The second approach is based on deep learning methods. Here, the goal is to build models that will be able to accurately classify an unseen incoming article purely based on the quality of the report, distinct from the metadata or the topic of discussion. The main challenge in many such deep learning approaches is the availability of labeled data. Nearly four million contemporary articles have been processed. They come from sources deemed as "good" or "commodity" (with no journalistic value-added). For the bulk of our data, the reputation and consistency of the news brand had a significant weight, but the objective is also to classify quality at a finer grained level, detached from the name of the source. To this end, various models are used to capture differences in writing that are agnostic to topical differences.


Filloux is currently a John S. Knight Senior Research Fellow at Stanford University where he works on an artifcial intelligence project applied to journalism. is aimed at surfacing quality journalism from the web, in real time, at scale and automatically. By withelisting numerous news sources and authors, will also fight misiniformation. During the academic year 2016-2017, Frederic was an International Journalism Fellow at the JSK, along with seventeen other media professionals selected for the program. He is also the editor of the Monday Note, a newsletter / blog that covers digital business models and technology since 2007. His co-author is Jean-Louis Gassé, a tech investor based in Palo Alto. The Monday Note is now hosted by Medium and republished by Quartz. It reaches between 30,000 and 60,000 media professionals each week. Prior to that, Frederic spent four years as head of digital for Groupe Les Echos, France's main business news provider. From 2007 until 2010, Frédéric Filloux was a working as an editor for the international division of the Norwegian media group Schibsted ASA. In 2002, he was part of the managing team that launched the free daily 20 Minutes, which became the most read newspaper in France. Before, he spent 12 years at Liberation, one of the most innovative French media at the time, successively as a business reporter, New York correspondent, editor of the multimedia section, manager of online operations, and finally, editor of the paper. Frederic is a board member of the Global Editors Network and Reporters sans Frontiéres (Reporters without Borders). He also has an experience in the advertising business after a one-year stop at the Paris Groupe BDDP agency (now TBWA). He is a graduate from the Bordeaux school of Journalism.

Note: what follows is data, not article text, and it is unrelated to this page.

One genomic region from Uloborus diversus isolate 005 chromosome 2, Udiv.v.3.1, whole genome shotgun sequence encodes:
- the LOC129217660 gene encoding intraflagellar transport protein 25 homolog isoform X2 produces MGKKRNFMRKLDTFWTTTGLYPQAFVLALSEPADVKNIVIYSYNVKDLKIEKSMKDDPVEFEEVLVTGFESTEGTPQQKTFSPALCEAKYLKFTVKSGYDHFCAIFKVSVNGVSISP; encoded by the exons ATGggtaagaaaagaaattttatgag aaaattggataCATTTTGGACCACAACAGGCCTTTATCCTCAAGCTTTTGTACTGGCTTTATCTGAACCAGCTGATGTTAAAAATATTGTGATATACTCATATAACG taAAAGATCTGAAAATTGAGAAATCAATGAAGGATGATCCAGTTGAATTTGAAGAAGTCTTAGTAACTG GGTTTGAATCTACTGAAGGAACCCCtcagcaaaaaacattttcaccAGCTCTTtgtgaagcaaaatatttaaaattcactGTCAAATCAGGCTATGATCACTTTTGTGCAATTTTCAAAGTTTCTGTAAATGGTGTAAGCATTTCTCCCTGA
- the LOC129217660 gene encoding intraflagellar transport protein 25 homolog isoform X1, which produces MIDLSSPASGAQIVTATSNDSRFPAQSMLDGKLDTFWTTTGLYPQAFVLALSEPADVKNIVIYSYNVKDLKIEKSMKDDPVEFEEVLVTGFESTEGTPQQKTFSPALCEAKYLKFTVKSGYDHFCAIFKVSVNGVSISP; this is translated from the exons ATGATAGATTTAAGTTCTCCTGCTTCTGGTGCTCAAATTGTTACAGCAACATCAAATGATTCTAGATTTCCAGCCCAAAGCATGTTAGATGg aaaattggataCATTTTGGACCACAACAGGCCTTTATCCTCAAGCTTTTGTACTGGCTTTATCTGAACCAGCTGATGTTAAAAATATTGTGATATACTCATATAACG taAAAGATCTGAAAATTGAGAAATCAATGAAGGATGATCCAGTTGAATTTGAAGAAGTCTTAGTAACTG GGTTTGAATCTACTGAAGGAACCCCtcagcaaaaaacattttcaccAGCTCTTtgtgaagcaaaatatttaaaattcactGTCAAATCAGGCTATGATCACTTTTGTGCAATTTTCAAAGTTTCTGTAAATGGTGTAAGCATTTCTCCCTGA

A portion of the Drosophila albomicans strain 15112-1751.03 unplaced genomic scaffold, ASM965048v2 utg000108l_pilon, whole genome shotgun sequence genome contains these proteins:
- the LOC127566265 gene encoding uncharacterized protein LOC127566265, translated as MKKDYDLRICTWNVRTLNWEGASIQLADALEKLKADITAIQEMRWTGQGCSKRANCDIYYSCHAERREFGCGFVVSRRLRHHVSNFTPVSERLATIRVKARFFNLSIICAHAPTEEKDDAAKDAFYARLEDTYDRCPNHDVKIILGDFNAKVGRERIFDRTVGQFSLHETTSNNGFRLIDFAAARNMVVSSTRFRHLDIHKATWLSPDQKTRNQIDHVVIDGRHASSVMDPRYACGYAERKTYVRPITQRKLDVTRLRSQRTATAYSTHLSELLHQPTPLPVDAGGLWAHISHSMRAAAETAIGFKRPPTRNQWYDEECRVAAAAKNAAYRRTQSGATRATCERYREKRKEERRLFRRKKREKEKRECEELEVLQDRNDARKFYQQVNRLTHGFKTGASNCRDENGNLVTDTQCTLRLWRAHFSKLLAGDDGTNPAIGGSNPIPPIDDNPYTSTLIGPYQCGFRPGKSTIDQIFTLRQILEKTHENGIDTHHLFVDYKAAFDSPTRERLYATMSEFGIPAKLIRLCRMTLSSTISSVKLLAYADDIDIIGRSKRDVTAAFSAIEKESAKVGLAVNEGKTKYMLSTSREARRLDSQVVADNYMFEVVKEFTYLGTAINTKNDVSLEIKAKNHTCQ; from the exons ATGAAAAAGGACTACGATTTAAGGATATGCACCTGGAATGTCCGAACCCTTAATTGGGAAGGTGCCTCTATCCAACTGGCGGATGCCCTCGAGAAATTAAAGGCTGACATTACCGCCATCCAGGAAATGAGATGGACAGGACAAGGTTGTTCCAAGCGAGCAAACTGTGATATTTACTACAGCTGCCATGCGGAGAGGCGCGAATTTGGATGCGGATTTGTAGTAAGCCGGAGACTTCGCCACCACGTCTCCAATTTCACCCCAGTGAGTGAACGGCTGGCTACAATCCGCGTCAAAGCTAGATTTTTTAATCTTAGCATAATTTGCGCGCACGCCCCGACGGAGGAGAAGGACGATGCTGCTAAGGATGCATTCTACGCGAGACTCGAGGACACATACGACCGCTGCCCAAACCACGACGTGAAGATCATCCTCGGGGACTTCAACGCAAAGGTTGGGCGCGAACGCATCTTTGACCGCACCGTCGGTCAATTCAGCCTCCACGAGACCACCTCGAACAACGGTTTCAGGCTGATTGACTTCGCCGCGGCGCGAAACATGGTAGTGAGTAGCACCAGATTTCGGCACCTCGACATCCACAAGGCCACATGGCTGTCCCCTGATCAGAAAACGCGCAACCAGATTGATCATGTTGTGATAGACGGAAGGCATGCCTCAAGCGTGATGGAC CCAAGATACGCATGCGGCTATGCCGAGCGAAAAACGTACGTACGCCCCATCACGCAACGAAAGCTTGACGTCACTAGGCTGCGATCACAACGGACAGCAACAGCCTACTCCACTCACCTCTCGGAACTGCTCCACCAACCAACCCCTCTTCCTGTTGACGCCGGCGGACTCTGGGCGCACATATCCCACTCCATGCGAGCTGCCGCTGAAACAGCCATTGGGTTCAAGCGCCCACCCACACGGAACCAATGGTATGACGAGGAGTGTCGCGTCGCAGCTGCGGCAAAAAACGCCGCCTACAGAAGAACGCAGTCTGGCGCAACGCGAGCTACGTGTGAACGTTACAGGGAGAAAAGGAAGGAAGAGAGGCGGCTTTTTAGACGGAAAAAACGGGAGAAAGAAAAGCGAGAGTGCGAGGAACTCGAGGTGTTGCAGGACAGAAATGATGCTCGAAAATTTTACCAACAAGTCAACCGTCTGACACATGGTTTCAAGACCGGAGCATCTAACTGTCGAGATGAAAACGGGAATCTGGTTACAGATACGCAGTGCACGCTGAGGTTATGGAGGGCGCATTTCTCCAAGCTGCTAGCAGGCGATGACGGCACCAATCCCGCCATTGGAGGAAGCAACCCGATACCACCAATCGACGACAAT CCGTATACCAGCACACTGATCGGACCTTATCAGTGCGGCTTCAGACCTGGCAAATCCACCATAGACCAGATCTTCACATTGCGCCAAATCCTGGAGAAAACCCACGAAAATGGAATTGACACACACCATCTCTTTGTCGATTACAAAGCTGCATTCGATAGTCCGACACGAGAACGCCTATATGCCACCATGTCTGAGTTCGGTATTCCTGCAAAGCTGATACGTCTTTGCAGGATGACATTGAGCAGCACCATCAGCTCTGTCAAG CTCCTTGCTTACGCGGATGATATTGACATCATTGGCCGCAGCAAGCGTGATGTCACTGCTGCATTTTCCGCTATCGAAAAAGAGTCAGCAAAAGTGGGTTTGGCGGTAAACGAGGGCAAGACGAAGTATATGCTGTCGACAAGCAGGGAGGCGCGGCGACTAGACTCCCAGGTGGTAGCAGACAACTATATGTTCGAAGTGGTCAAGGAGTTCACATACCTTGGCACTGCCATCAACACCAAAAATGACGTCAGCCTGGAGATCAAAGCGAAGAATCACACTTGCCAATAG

Eun Seo Jo is a PhD candidate in the digital humanities and history at Stanford. She has worked on large corpus text projects with the Stanford Literary Lab focusing on the applications of machine learning methods on historical and literary questions. She is a graduate fellow at the Center for Spatial and Textual Analysis (CESTA) and a digital humanities consultant at the Center for Interdisciplinary Research (CIDR). Her dissertation is a computational linguistic analysis of Modernization Theory in modern American foreign policy.